LONG BEACH TOWNSHIP — A video Thursday morning shows a shark attacking a dolphin in the surf…
See you later, Miss May.
The 10-foot great white shark that pinged near Atlantic City and Ocean City earlier this week has left South Jersey, according to marine life data collecting nonprofit Ocearch.
Miss May has reappeared off the coast of New Jersey.
Miss May pinged Friday morning far off the coast of Long Island, New York, according to Ocearch.
“Oh my! I’m flattered by all this attention I’ve been getting!” the shark’s Twitter account posted Thursday. “But really I’m just your average white shark visiting some of my favorite spots. Luv you all! Thanks for all the well wishes.”
A ping occurs when a tagged shark breaches the water for at least 90 seconds. Categorized as a sub-adult, Miss May has been tracked by the organization since she was tagged off Florida in February 2019. She pinged near Ocean City last Fourth of July.
CAPE MAY — A 10-foot white shark is visiting the waters off South Jersey for the holiday; sh…
Interest in great whites in South Jersey has grown over the past decade thanks to Mary Lee, a 16-foot adult female who was tagged in 2012 and spotted near Long Beach Island as recently as 2017. At the time, having access to real-time updates on nearby sharks was relatively unprecedented.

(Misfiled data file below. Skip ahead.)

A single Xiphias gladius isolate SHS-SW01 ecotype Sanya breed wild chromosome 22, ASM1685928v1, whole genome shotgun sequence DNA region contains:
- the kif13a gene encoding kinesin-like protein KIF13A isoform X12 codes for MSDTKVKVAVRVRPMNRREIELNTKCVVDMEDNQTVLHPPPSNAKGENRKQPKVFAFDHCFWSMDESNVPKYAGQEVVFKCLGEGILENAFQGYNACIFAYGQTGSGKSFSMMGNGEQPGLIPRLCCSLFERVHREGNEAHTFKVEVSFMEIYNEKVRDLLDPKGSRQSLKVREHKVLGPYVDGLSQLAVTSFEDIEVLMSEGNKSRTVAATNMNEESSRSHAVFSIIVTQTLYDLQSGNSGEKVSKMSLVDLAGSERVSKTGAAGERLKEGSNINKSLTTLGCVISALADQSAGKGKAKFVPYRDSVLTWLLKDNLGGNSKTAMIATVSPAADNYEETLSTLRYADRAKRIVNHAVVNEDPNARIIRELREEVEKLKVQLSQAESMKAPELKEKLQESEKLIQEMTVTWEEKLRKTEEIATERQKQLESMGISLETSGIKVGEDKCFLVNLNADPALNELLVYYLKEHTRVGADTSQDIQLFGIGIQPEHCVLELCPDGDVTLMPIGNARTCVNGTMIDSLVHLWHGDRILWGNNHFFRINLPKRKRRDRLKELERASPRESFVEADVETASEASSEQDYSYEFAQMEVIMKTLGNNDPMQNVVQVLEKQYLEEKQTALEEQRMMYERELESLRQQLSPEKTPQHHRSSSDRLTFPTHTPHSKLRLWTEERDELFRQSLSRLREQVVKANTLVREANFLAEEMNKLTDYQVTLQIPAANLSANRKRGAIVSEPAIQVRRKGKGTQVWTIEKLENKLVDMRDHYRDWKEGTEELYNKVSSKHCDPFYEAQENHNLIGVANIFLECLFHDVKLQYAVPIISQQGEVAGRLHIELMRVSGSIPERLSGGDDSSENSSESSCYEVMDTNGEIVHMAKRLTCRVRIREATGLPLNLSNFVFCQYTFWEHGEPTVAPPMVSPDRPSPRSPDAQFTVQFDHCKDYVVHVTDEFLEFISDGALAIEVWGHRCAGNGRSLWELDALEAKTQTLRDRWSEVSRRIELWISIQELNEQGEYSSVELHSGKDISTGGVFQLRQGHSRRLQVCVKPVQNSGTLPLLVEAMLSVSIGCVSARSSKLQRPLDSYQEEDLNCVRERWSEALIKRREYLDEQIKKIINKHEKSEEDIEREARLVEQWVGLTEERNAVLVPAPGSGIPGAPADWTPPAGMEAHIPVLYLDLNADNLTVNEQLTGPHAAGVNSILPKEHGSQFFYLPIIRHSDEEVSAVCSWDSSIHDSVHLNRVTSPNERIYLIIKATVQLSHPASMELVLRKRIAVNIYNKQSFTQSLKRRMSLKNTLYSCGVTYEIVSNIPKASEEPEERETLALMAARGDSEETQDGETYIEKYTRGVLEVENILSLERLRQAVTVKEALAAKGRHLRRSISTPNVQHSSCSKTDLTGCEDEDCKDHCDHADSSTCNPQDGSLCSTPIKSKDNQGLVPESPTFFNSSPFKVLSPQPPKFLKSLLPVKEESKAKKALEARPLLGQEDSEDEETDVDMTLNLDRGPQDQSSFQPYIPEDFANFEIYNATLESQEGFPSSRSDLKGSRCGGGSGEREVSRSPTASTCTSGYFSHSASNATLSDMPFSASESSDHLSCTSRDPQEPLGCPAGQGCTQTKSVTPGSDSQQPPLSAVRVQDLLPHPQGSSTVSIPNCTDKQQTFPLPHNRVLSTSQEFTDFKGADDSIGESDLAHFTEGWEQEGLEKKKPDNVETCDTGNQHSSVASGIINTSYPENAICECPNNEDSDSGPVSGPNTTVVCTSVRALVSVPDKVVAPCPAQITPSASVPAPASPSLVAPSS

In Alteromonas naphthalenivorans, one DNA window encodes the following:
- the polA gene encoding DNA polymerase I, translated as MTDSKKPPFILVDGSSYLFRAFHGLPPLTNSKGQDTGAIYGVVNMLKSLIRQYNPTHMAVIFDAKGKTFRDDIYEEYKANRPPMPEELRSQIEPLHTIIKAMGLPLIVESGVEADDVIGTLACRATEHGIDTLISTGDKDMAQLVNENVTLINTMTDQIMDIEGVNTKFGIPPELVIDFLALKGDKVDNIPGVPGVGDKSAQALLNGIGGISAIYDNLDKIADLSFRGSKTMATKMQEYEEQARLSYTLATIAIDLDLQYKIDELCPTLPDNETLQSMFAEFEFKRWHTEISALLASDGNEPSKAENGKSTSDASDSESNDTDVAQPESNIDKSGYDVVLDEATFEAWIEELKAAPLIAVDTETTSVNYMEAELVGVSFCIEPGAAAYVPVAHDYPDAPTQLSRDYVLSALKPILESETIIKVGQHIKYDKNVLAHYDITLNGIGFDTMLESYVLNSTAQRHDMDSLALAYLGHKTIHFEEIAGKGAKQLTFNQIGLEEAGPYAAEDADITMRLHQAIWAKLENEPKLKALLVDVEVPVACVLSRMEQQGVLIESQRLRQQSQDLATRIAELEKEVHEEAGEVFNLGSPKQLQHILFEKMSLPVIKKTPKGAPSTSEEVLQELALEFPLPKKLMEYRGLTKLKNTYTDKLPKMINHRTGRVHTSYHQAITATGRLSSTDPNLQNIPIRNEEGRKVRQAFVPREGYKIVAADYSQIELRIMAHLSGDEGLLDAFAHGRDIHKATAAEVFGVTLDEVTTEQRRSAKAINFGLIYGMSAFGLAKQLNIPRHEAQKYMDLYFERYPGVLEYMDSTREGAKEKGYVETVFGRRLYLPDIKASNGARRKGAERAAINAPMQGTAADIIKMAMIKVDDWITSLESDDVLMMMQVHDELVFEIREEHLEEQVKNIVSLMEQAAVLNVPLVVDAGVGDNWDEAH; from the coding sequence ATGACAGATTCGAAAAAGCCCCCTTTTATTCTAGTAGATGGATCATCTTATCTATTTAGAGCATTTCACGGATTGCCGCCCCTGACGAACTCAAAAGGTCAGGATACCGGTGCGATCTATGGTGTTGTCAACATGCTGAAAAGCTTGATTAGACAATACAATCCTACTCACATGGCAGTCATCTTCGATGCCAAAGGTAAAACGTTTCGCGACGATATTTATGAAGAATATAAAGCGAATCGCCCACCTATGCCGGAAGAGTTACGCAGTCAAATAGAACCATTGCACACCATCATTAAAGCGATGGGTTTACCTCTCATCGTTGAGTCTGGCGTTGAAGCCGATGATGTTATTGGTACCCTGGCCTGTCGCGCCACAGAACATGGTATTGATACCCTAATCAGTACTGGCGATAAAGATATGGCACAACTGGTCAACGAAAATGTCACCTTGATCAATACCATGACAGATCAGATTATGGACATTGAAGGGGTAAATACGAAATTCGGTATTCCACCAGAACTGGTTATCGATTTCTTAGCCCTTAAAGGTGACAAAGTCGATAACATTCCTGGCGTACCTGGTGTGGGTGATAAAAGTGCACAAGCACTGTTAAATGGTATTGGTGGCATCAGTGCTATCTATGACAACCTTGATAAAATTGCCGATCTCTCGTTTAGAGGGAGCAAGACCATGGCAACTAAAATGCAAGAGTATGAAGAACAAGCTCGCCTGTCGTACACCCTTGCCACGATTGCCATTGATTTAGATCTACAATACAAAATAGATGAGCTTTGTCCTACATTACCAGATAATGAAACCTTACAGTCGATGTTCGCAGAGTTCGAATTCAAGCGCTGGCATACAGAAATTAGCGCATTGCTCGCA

Ahmad Austin contributed to this report.
Where is Isaias now? Where is the forecasted path?
New Jersey remains in the forecast cone. Options from a graze up the coast to an inland track near the Delaware River are possible. Tropical storm warnings extend from Boston, down the I-95 corridor to Myrtle Beach, South Carolina.
It is important to note that the heaviest rain will be to the west of Isaias' center. Meanwhile, the strongest winds will be to the east.
How do you say Isaías?
"Isaías" is the Spanish and Portuguese word for the biblical Isaiah. It is pronounced ees-ah-EE-ahs.
New Jersey is in the forecast cone
Isaias joins Tropical Storm Fay, which made landfall just south of Long Beach Island on July 10, as the two storms put the region in the forecast cone.
The cone represents a two-thirds probability of where the center of the low pressure center is.
The storm will slip through a weakness in a large high pressure system, which expands from the Gulf of Mexico into much of the Atlantic Ocean.
One it reaches Georgia, the steering patterns sharply moves west to east. While the storm won't curve immediately out to sea, there will be a turn to the northeast as it moves north, hence why New Jersey is in the forecast cone.
Forecast model guidance continues to narrow. A landfall will be possible, or can a pass two to three hundred miles out to sea.
There are three scenarios at play
There are three options at play. However, it will not be until Saturday when they can be narrowed down. If the storm makes landfall before reaching New Jersey, that will weaken the storm, and vice versa. The first two scenarios are favored, with the third one looking less and less likely.